Friday evening was looking grim for an opening night, what with the rain and the cold and the general pre-Halloween malaise. But the party gods decided to smile upon our fair city, so the skies cleared and Heat caught fire with a fun crowd that was there to show some style, dance, and even get a little flirty.
The night was built around the concept of re-inventing Warhol's factory and to that end most of the dance area walls and pillers were covered in aluminimum foil, with the go-go stands wrapped to resemble the famed Brillo pad boxes. There were reproduction screenprints of Liz and Marilyn, and original footage of the Bay Bridge in the style of "Empire," along with long, static shots of a couple languidly playing cards, reading, and making peanut butter sandwiches. The flyer promised free admission to anyone who came as Andy or in Factory superstar drag, and while I did see a couple platinum wigs, and Artemis Chase as Candy Darling, the crowd seemed to go for its own idiosyncratic SoMa style, though I've not seen so much leopard print in one place in ages. I especially appreciated the punk go-go boy (I think he might be the last queer punk in the Castro) with the aluminum foil briefs. While it might not have been all the glam of the Factory (we really needed Lou Reed shooting up in the corner for that), there was a special vibe that made me think this night could turn into an interesting cultural nexus.
It took until about 11.30 for the dance floor to take off, but DJ6 and Donimo laid down some groovy electro, and some interesting remixes (when was the last time you heard "Heart-Shaped Box" at 130 bpm) that kept the boyfriend and I going until last call. It's been a while since I have seen a dancefloor populated by more than one or two tweeky twirlers, and a while since I felt moved to really dance, but these guys know how to handle a groove and get the crowd moving. I even had one guy pull me out onto the dancefloor while I was being a wallflower off to the side. I can't remember the last time that happened!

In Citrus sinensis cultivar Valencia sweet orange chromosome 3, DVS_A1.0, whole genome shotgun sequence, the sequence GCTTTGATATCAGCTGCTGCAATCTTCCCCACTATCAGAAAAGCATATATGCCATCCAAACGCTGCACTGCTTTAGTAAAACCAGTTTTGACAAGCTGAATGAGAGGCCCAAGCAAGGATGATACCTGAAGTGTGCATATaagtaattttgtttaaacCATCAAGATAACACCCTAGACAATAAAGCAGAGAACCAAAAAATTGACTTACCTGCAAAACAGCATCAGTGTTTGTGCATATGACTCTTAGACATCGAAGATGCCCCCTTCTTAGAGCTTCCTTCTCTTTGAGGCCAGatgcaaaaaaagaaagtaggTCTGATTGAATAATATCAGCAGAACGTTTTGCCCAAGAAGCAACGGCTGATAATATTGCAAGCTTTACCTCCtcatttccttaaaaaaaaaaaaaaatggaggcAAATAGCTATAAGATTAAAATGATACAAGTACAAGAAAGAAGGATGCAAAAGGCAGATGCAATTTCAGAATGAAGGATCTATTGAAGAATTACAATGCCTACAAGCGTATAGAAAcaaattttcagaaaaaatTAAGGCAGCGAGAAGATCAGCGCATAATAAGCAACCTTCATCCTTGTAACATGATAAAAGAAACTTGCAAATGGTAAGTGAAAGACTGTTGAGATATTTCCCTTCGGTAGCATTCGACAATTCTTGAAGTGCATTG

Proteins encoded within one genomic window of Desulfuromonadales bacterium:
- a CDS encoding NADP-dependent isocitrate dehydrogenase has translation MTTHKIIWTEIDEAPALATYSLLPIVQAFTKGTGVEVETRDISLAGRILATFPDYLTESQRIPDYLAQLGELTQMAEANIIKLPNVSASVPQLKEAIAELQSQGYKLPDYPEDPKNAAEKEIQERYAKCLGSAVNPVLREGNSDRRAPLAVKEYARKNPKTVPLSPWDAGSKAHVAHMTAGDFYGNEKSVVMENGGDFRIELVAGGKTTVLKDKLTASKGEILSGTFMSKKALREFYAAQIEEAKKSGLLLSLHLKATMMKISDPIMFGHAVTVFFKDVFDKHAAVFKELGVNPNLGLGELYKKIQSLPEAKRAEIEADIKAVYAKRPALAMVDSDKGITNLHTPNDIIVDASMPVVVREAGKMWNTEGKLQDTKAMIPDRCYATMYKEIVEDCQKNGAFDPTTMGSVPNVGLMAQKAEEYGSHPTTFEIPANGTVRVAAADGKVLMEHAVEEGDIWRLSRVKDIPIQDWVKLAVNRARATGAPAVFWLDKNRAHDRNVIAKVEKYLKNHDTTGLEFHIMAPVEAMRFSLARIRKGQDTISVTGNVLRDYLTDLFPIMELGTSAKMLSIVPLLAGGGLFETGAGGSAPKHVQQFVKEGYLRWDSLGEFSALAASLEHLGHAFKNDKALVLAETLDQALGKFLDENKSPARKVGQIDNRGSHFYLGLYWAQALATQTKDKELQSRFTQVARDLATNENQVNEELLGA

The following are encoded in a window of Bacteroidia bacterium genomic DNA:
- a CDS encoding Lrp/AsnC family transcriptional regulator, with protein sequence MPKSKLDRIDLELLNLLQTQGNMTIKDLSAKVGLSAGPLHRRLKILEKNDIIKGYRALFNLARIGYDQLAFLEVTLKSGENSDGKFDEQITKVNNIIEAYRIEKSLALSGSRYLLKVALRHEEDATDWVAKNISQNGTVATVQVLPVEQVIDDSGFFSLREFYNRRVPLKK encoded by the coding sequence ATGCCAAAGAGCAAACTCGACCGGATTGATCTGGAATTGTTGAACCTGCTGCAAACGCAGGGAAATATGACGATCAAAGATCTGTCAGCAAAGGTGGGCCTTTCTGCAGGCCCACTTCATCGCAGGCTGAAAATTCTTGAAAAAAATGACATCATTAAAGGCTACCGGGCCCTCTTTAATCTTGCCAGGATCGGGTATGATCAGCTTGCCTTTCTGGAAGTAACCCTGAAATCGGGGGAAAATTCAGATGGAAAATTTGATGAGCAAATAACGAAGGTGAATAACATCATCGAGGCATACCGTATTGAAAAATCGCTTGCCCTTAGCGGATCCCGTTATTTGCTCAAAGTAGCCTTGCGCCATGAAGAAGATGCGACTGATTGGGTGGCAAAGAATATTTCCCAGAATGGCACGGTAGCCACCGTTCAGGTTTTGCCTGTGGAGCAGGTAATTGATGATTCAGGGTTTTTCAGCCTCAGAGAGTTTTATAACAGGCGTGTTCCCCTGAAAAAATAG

On our walk home I thought about how interesting it was to build a party around the idea of The Factory; after all, when we think of that time and place, we think not only of a certain iconic glamour, but also of the creativity that came together there. Earlier in the week I had a conversation with my friend Kitten, the impressario behind the Comfort and Joy camp, about his interest in building out more of an alternative queer community, one that focuses on creativity as much as it does on sex and partying. Heat feels like its after that same thing, marking out a monthly space to experiment with the club experience, and giving those who come an opportunity to engage in creative expression of their own. I like Lucky Pierre, done by the same crew, because they are trying to create an atmosphere of fun sexyness, rather than the grimly determined sexual drive that seems to dominate almost every other gay club night; with Heat, I see a night that has the potential to become the San Francisco version of The Misshapes (though with considerably better music and DJs) because it's about fun, style, and glamour, something that has been sorely, sorely missing in the San Francisco gay club scene. So, get ready kids, hit the thrift stores, dig out your eyeliner, and come down to next month's installment of Heat; it's the place to create what you want to be.